Opipramol (OP), a clinically effective antidepressant with a tricyclic structure, is inactive as an inhibitor of biogenic amine uptake. [3H]Opipramol binds saturably to rat brain membranes (apparent K(D) = 4 nM, B(max) = 3 pmol/mg of protein). [3H]Opipramol binding can be differentiated into haloperidol-sensitive and -resistant components, with K(i) values for haloperidol of 1 nM (B(max) = 1 pmol/mg of protein) and 350 nM (B(max) = 1.9 pmol/mg of protein), respectively. The drug specificity of the haloperidol-sensitive component is the same as that of σ receptors labeled with(+)[3H]3-(3-hydroxyphenyl)-N-(1-propyl)piperidine. The haloperidol-resistant component does not correspond to any known neurotransmitter receptor or uptake recognition site. It displays high affinity for phenothiazines and related structures such as perphenazine, clopenthixol, and flupenthixol, whose potencies are comparable to that of opipramol. Because certain of these drugs are more potent at the haloperidol-resistant opipramol site than in exerting any other action, it is possible that this opipramol-selective site may mediate their therapeutic effects.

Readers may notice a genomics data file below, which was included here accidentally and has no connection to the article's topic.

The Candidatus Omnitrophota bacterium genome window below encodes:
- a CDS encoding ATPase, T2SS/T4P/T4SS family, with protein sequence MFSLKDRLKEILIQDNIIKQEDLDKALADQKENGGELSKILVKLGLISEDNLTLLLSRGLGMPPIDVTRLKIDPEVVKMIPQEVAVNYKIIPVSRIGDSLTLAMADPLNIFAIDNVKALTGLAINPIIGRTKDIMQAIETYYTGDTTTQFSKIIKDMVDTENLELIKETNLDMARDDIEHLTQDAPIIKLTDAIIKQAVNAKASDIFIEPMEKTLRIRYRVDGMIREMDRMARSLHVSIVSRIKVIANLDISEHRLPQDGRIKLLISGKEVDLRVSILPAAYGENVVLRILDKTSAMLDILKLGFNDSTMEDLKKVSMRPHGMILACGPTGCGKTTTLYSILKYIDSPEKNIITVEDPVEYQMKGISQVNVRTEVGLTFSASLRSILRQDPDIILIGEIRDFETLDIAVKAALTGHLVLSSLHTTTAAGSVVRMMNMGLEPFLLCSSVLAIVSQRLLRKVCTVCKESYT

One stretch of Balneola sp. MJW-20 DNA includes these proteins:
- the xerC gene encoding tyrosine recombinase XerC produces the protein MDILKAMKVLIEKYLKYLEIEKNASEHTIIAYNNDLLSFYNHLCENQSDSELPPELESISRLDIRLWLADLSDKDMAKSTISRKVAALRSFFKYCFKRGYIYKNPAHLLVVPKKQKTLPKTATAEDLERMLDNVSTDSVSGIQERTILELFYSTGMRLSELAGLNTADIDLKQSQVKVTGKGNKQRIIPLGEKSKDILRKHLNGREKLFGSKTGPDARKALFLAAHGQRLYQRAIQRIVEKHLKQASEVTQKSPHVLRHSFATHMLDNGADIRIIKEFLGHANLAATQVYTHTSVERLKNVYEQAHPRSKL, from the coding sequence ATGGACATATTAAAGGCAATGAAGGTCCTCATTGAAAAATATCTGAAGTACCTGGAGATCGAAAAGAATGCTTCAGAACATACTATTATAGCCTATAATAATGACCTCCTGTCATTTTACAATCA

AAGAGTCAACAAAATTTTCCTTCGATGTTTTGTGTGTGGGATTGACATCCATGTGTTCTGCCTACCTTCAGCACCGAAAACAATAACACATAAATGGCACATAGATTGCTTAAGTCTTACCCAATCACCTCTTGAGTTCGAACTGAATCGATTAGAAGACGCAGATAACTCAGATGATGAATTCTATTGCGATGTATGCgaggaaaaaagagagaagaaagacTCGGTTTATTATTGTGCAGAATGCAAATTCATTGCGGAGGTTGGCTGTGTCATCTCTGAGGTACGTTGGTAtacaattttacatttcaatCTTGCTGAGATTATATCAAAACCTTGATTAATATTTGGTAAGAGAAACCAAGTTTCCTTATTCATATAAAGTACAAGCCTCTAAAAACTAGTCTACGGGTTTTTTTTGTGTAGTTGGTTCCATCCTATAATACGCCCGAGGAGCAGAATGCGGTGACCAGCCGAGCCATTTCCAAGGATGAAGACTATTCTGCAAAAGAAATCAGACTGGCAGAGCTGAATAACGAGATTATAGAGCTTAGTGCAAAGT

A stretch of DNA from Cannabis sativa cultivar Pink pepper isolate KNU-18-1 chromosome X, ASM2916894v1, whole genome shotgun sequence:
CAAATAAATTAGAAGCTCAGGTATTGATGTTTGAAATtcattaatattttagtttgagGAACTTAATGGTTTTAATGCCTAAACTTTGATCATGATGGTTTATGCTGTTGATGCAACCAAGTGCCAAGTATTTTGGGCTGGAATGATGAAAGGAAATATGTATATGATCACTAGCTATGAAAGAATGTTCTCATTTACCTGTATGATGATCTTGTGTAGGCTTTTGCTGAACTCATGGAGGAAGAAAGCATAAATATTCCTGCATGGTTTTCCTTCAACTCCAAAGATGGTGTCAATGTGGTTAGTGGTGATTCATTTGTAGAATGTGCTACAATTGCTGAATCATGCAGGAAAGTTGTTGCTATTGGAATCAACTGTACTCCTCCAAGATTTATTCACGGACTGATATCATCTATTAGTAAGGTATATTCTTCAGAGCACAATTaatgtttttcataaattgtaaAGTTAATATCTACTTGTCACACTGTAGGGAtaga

|Original language||English (US)|
|Number of pages||6|
|State||Published - 1991|
ASJC Scopus subject areas
- Molecular Medicine